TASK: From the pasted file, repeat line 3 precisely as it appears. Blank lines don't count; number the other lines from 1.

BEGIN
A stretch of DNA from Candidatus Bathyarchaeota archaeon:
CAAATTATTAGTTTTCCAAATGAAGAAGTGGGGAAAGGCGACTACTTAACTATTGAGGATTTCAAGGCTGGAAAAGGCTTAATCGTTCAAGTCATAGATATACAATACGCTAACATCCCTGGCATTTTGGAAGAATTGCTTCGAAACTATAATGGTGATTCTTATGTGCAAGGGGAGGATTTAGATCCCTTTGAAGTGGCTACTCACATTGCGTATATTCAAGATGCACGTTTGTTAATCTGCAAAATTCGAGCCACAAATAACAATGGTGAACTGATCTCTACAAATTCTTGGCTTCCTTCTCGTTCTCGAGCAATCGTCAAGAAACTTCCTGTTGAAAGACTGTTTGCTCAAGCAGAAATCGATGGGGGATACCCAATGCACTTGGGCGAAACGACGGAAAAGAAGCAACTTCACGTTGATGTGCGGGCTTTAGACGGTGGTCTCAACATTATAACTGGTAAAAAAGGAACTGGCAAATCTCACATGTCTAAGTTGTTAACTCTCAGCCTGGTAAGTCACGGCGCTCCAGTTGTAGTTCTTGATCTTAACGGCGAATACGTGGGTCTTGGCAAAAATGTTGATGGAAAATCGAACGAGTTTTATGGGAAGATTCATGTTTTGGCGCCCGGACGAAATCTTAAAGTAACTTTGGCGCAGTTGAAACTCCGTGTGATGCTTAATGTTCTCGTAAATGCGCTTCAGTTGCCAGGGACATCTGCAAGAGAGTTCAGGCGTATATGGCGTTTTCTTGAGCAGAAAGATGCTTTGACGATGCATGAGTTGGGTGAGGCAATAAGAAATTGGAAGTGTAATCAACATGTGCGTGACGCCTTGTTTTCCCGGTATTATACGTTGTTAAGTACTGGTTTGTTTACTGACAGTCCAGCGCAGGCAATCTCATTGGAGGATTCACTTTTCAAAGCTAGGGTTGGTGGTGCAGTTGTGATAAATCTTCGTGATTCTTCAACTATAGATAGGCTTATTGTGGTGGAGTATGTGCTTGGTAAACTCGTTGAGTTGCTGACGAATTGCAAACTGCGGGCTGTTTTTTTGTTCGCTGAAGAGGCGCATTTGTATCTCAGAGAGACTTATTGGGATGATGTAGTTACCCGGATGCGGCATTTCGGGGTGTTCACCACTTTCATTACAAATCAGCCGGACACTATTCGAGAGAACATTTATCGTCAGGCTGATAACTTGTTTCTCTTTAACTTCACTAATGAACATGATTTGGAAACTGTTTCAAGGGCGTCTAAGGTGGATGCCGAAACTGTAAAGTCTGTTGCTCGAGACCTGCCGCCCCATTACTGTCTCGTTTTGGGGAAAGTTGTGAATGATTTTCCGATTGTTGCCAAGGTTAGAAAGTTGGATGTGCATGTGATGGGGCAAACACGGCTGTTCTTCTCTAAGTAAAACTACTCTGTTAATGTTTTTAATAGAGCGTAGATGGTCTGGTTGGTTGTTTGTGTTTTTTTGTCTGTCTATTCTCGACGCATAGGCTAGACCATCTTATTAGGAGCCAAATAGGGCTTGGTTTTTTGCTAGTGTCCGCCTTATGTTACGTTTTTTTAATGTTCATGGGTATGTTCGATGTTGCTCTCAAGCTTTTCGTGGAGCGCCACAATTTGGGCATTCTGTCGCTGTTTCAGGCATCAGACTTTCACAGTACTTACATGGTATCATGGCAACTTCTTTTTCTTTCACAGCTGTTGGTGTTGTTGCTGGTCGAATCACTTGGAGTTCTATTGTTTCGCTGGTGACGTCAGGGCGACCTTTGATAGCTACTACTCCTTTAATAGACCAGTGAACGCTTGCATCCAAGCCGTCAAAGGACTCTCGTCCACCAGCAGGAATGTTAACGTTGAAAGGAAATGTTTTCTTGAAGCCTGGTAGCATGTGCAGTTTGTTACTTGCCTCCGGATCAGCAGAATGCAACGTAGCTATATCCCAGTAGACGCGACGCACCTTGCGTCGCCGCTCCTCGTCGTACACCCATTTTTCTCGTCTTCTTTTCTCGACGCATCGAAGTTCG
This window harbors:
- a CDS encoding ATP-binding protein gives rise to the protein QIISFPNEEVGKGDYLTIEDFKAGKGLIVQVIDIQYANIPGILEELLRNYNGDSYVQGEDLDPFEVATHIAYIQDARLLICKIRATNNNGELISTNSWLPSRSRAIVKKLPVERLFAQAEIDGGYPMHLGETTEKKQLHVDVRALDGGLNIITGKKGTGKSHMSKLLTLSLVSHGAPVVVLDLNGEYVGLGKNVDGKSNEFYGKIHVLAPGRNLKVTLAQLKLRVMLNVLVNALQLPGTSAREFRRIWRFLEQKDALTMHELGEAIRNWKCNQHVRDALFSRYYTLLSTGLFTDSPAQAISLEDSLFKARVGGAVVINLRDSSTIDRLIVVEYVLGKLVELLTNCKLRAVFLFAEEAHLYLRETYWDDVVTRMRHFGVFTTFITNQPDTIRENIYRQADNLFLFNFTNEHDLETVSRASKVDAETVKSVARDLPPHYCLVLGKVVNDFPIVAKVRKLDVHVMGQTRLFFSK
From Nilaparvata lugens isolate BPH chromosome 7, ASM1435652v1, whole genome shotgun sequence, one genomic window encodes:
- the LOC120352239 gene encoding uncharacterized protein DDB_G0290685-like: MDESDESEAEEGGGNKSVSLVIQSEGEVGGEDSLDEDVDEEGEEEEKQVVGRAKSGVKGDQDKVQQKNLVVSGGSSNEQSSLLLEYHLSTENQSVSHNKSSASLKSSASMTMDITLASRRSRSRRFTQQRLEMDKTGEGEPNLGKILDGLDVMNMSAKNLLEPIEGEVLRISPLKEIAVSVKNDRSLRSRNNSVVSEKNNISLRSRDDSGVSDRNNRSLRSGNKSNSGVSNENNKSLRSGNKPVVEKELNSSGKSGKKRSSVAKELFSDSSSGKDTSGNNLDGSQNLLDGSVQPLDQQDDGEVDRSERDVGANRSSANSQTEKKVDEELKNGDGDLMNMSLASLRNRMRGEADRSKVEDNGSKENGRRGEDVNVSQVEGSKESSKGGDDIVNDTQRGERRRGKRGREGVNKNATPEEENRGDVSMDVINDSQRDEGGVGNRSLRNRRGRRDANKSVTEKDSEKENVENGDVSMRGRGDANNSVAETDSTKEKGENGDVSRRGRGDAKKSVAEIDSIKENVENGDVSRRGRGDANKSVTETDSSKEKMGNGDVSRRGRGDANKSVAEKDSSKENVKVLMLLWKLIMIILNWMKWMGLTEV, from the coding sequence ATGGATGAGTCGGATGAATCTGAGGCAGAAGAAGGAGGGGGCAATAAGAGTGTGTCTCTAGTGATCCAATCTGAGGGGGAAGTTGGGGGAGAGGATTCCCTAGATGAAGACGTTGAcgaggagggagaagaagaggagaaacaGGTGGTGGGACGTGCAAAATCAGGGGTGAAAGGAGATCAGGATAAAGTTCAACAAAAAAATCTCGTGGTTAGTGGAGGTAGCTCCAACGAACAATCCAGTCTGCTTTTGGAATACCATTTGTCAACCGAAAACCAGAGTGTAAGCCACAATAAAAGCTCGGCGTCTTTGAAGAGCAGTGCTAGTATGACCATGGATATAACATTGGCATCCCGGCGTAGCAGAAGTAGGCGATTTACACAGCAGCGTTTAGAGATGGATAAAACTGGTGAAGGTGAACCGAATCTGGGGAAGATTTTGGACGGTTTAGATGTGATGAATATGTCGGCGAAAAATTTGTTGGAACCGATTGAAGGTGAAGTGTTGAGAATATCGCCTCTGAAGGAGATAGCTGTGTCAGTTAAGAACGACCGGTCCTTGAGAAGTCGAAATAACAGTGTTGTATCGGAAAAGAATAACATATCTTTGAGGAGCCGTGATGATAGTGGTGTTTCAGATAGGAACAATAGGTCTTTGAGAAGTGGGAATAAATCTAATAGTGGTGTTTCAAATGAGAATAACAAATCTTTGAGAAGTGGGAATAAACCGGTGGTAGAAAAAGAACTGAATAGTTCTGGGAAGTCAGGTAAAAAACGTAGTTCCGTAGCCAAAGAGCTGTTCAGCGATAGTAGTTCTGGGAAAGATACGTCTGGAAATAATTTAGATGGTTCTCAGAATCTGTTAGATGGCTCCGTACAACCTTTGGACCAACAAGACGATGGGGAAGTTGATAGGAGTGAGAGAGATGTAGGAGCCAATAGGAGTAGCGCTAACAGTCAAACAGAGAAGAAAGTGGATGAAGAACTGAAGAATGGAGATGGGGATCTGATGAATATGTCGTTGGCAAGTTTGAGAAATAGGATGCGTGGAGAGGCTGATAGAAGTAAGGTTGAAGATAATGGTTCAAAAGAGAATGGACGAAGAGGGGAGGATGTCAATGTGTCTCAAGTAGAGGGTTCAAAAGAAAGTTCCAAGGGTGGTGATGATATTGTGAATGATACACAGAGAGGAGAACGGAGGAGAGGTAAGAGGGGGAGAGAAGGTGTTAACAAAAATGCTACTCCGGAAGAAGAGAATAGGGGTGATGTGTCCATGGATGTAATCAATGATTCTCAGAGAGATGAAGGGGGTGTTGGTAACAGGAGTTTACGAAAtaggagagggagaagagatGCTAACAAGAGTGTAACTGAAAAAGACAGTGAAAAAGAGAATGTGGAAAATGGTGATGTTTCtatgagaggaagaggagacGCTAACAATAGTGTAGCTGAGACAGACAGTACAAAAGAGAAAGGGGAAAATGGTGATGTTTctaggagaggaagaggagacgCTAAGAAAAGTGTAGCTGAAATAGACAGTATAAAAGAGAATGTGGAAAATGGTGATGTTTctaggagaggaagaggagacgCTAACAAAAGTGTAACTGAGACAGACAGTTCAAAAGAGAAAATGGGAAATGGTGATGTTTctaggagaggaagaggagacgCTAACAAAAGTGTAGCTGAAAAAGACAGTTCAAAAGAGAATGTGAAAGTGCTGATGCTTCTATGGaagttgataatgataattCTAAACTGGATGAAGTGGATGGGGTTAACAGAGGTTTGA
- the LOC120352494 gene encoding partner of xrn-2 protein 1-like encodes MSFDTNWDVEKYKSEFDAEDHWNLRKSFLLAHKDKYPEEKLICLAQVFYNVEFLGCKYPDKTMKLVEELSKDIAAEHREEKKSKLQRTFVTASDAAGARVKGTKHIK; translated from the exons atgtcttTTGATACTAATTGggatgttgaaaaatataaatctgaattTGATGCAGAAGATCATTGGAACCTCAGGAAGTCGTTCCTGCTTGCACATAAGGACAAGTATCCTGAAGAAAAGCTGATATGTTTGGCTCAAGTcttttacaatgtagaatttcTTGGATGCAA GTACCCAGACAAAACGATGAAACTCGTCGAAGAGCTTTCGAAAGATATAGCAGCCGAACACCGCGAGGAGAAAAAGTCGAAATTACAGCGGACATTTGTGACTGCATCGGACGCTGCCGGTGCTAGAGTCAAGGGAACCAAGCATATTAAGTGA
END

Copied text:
This window harbors: